Okay, so I end up looking at a lot of weird things from time to time. Yesterday, I happened across an article on the Wikipedia about herbalism. Two sentences in this article caught my eye: "Physicians may not be the best sources of information because most have no knowledge of herbal medicine. There is little known about interactions of herbal remedies with pharmaceuticals because, contrary to pharmaceutical medicine, there is no official system, database, or hotline to report and publish adverse interactions, so even herbalists may not be aware of adverse interactions."
It got me to thinking about things. How many efforts end up like this because two concepts are so seemingly different that the few who dare to find correlation end up so horribly wrong? I'm going back to open-source here. Personally, I love the concept of open source. I also love cooking. And as previously stated, I'm not the first person to consider a combination of the two. Keeping the above quote in mind, I started thinking about the Open Source Cookbook again. This was quite the undertaking, started by an individual who is very knowledgeable about open source, but possibly only a hobbiest in cooking. He stated to me at one point that much of the information came from a well-known tome of cookery which I had personally long-since written off as a collection of half-true and largely unresearched wives' tales.
I also started thinking about recipe software. When was the last time you used a recipe program that wasn't absolutely painful to use, at least on a regular basis? The interface is either obtuse (at least for entering recipes) or largely featureless. And rarely does it take everything into account that you feel is necessary. No wonder Food Network offers on option on their site for printing recipe cards, but not for RecipeML export. I once had a chef tell me that while his company had purchased a high-end recipe management program, he never used it because it was ultimately a waste of time. Every recipe in that restaurant was kept in sheet protectors in binders, and most of them were still hand-written.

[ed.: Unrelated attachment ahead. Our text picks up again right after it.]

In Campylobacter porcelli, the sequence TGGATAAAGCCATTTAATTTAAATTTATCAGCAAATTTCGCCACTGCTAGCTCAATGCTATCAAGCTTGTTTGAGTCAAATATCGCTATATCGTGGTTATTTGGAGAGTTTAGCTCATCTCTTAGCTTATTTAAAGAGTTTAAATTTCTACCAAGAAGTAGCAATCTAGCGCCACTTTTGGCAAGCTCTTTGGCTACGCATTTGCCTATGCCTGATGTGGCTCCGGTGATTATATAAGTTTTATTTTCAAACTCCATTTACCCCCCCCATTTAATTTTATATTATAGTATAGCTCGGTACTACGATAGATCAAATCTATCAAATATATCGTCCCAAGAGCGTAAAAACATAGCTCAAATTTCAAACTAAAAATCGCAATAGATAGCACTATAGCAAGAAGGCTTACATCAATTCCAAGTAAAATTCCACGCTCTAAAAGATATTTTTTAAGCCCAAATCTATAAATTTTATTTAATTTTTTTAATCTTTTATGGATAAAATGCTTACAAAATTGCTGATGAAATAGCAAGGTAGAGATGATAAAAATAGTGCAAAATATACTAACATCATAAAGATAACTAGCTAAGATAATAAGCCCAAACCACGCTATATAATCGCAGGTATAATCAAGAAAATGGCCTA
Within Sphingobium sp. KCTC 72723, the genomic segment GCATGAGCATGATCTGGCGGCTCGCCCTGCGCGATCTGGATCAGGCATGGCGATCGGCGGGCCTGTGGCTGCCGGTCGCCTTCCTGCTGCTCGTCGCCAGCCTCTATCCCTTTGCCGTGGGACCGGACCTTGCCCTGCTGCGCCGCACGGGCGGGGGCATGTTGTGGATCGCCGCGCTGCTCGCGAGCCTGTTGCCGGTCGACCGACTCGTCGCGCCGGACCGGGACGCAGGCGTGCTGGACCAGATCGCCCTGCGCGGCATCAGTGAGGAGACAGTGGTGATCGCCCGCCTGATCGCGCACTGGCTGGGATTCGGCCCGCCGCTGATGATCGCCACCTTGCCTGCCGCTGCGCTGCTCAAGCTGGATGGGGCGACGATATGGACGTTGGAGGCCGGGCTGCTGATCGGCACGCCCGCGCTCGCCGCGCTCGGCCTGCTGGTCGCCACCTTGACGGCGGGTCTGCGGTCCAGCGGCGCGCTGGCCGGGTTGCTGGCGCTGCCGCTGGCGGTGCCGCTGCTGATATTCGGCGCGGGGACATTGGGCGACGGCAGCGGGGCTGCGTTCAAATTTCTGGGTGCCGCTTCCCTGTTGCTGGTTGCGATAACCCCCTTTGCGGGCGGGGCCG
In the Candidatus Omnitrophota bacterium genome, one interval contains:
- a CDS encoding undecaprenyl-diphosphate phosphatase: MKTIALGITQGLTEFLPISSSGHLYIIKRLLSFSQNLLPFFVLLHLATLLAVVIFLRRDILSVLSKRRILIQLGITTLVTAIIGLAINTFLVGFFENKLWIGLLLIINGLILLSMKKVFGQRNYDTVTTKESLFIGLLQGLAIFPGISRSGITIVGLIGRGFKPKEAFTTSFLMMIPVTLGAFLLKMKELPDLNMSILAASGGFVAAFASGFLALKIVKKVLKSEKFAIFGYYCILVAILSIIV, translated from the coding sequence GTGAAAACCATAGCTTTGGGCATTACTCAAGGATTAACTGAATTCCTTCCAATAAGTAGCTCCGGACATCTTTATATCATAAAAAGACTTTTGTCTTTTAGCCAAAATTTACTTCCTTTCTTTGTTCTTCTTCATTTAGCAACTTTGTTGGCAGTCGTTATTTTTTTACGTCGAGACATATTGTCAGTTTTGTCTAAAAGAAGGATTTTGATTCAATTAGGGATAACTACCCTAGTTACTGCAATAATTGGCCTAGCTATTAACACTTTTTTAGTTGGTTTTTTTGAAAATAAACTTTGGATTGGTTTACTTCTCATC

My theory is that chefs and programmers are not the same people. A good number of chefs would not consider themselves computer savvy, and the majority of programmers have never schooled in culinary arts, nor spent any significant time (if any) working in restaurants without drive-thru windows. Yet, having been a programmer and having been studied in culinary arts, I've found several similarities between the two. For instance, both tend to be used to long days. A chef may be the first to arrive at the restaurant before it opens, and not be surprised if he does not find time to go home (or even take a break) until well after closing. And doing this 6 days in a row, while possibly annoying, will also not surprise him. Let's compare to a serious debugging session, or an upcoming project deadline that may find a programmer working late for consecutive weeks, with more caffeine than blood in his veins. Between my brief forays into catering and some 14-hour Perl sessions I've involved myself in, I don't think I could personally tell you which left me feeling more exhasted and fulfilled.
I suppose this explains why Alton Brown has become so popular in geek circles of late. The man is not a programmer. He's a film major that happened to go to culinary school, and used the two talents and passions to build himself a professional career on Food Network. But he dissects food, he explains it in terms that programmers love. Cooking with Alton is almost like coding in C++; you understand a lot of the foundations that are causing your code to work (be it memory registers or brining), yet you have the advantage of working in a little bit higher-level language. It makes me wonder if a more complete combination of food and programming is emergent. Will we start to see more projects like the Open Source Cookbook and RecipeML in the near future?